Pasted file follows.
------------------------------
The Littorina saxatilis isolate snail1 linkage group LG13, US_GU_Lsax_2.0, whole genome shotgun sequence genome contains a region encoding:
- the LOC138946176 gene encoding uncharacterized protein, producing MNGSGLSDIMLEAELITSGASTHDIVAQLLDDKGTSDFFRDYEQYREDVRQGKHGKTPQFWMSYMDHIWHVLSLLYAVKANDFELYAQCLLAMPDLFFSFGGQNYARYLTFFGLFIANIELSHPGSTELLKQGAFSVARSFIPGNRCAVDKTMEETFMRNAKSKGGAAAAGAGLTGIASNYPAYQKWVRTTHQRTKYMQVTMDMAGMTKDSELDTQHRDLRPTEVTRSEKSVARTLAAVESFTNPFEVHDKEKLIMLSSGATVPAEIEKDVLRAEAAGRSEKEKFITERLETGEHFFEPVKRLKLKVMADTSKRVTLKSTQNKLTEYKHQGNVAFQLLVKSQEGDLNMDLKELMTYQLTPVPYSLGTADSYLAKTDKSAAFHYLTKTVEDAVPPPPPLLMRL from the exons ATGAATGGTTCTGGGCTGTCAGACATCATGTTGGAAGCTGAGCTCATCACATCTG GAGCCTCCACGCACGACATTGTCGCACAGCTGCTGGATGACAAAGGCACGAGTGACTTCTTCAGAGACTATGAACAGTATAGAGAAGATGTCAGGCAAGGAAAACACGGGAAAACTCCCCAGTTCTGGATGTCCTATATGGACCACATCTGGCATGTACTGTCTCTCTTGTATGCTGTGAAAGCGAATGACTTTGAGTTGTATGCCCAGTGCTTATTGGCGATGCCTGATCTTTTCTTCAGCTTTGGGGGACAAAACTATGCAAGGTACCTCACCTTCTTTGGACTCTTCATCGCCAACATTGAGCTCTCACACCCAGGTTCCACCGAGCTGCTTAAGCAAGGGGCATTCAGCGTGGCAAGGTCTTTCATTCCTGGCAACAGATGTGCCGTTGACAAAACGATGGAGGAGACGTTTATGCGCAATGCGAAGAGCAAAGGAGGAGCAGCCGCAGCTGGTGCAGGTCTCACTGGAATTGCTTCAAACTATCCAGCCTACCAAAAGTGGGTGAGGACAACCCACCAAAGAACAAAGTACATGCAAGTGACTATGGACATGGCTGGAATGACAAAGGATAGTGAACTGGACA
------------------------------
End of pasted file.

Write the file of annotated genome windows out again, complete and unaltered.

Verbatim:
The Littorina saxatilis isolate snail1 linkage group LG13, US_GU_Lsax_2.0, whole genome shotgun sequence genome contains a region encoding:
- the LOC138946176 gene encoding uncharacterized protein, producing MNGSGLSDIMLEAELITSGASTHDIVAQLLDDKGTSDFFRDYEQYREDVRQGKHGKTPQFWMSYMDHIWHVLSLLYAVKANDFELYAQCLLAMPDLFFSFGGQNYARYLTFFGLFIANIELSHPGSTELLKQGAFSVARSFIPGNRCAVDKTMEETFMRNAKSKGGAAAAGAGLTGIASNYPAYQKWVRTTHQRTKYMQVTMDMAGMTKDSELDTQHRDLRPTEVTRSEKSVARTLAAVESFTNPFEVHDKEKLIMLSSGATVPAEIEKDVLRAEAAGRSEKEKFITERLETGEHFFEPVKRLKLKVMADTSKRVTLKSTQNKLTEYKHQGNVAFQLLVKSQEGDLNMDLKELMTYQLTPVPYSLGTADSYLAKTDKSAAFHYLTKTVEDAVPPPPPLLMRL from the exons ATGAATGGTTCTGGGCTGTCAGACATCATGTTGGAAGCTGAGCTCATCACATCTG GAGCCTCCACGCACGACATTGTCGCACAGCTGCTGGATGACAAAGGCACGAGTGACTTCTTCAGAGACTATGAACAGTATAGAGAAGATGTCAGGCAAGGAAAACACGGGAAAACTCCCCAGTTCTGGATGTCCTATATGGACCACATCTGGCATGTACTGTCTCTCTTGTATGCTGTGAAAGCGAATGACTTTGAGTTGTATGCCCAGTGCTTATTGGCGATGCCTGATCTTTTCTTCAGCTTTGGGGGACAAAACTATGCAAGGTACCTCACCTTCTTTGGACTCTTCATCGCCAACATTGAGCTCTCACACCCAGGTTCCACCGAGCTGCTTAAGCAAGGGGCATTCAGCGTGGCAAGGTCTTTCATTCCTGGCAACAGATGTGCCGTTGACAAAACGATGGAGGAGACGTTTATGCGCAATGCGAAGAGCAAAGGAGGAGCAGCCGCAGCTGGTGCAGGTCTCACTGGAATTGCTTCAAACTATCCAGCCTACCAAAAGTGGGTGAGGACAACCCACCAAAGAACAAAGTACATGCAAGTGACTATGGACATGGCTGGAATGACAAAGGATAGTGAACTGGACA